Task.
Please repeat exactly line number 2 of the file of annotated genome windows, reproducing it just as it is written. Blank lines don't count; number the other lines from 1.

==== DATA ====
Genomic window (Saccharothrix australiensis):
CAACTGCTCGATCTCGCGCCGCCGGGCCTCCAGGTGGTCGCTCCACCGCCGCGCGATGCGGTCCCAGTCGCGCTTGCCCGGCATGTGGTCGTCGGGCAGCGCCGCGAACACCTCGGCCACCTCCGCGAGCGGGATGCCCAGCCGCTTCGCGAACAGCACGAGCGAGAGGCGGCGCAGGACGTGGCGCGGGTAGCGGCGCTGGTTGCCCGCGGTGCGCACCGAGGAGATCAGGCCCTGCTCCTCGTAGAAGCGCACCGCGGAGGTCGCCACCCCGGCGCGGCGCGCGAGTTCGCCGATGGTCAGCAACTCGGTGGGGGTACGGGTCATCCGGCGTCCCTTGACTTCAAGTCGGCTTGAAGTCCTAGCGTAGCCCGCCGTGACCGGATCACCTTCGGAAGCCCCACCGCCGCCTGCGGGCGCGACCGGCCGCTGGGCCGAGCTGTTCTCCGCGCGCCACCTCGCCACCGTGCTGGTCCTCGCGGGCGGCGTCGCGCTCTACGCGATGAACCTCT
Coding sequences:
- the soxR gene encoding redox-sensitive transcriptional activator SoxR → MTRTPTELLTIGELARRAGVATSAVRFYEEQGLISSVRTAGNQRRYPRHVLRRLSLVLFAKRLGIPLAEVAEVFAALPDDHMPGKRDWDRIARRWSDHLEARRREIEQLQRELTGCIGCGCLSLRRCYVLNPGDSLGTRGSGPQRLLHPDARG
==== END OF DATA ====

CAACTGCTCGATCTCGCGCCGCCGGGCCTCCAGGTGGTCGCTCCACCGCCGCGCGATGCGGTCCCAGTCGCGCTTGCCCGGCATGTGGTCGTCGGGCAGCGCCGCGAACACCTCGGCCACCTCCGCGAGCGGGATGCCCAGCCGCTTCGCGAACAGCACGAGCGAGAGGCGGCGCAGGACGTGGCGCGGGTAGCGGCGCTGGTTGCCCGCGGTGCGCACCGAGGAGATCAGGCCCTGCTCCTCGTAGAAGCGCACCGCGGAGGTCGCCACCCCGGCGCGGCGCGCGAGTTCGCCGATGGTCAGCAACTCGGTGGGGGTACGGGTCATCCGGCGTCCCTTGACTTCAAGTCGGCTTGAAGTCCTAGCGTAGCCCGCCGTGACCGGATCACCTTCGGAAGCCCCACCGCCGCCTGCGGGCGCGACCGGCCGCTGGGCCGAGCTGTTCTCCGCGCGCCACCTCGCCACCGTGCTGGTCCTCGCGGGCGGCGTCGCGCTCTACGCGATGAACCTCT